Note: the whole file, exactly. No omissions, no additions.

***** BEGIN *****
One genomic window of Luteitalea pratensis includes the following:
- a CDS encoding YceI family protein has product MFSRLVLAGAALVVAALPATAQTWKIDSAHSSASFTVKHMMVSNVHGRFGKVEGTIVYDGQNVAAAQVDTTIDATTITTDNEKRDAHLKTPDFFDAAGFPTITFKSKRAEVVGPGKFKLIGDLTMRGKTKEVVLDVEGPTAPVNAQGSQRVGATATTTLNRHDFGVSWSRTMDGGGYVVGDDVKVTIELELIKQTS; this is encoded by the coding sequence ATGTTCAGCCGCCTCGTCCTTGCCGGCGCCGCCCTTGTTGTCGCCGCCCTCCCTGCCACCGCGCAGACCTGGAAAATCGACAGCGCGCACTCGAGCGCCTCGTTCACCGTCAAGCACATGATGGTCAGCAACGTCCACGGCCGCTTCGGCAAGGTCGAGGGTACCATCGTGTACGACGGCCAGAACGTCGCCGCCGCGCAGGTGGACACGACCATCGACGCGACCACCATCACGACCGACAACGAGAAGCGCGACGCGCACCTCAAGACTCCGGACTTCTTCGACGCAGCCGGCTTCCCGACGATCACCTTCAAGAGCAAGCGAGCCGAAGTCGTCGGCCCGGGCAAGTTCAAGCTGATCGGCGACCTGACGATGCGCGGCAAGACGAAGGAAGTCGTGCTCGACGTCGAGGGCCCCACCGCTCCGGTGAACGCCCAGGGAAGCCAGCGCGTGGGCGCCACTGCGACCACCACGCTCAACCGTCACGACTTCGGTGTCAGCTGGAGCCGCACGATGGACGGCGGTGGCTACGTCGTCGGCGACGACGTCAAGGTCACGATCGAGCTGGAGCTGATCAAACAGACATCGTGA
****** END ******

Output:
One genomic window of Luteitalea pratensis includes the following:
- a CDS encoding YceI family protein has product MFSRLVLAGAALVVAALPATAQTWKIDSAHSSASFTVKHMMVSNVHGRFGKVEGTIVYDGQNVAAAQVDTTIDATTITTDNEKRDAHLKTPDFFDAAGFPTITFKSKRAEVVGPGKFKLIGDLTMRGKTKEVVLDVEGPTAPVNAQGSQRVGATATTTLNRHDFGVSWSRTMDGGGYVVGDDVKVTIELELIKQTS; this is encoded by the coding sequence ATGTTCAGCCGCCTCGTCCTTGCCGGCGCCGCCCTTGTTGTCGCCGCCCTCCCTGCCACCGCGCAGACCTGGAAAATCGACAGCGCGCACTCGAGCGCCTCGTTCACCGTCAAGCACATGATGGTCAGCAACGTCCACGGCCGCTTCGGCAAGGTCGAGGGTACCATCGTGTACGACGGCCAGAACGTCGCCGCCGCGCAGGTGGACACGACCATCGACGCGACCACCATCACGACCGACAACGAGAAGCGCGACGCGCACCTCAAGACTCCGGACTTCTTCGACGCAGCCGGCTTCCCGACGATCACCTTCAAGAGCAAGCGAGCCGAAGTCGTCGGCCCGGGCAAGTTCAAGCTGATCGGCGACCTGACGATGCGCGGCAAGACGAAGGAAGTCGTGCTCGACGTCGAGGGCCCCACCGCTCCGGTGAACGCCCAGGGAAGCCAGCGCGTGGGCGCCACTGCGACCACCACGCTCAACCGTCACGACTTCGGTGTCAGCTGGAGCCGCACGATGGACGGCGGTGGCTACGTCGTCGGCGACGACGTCAAGGTCACGATCGAGCTGGAGCTGATCAAACAGACATCGTGA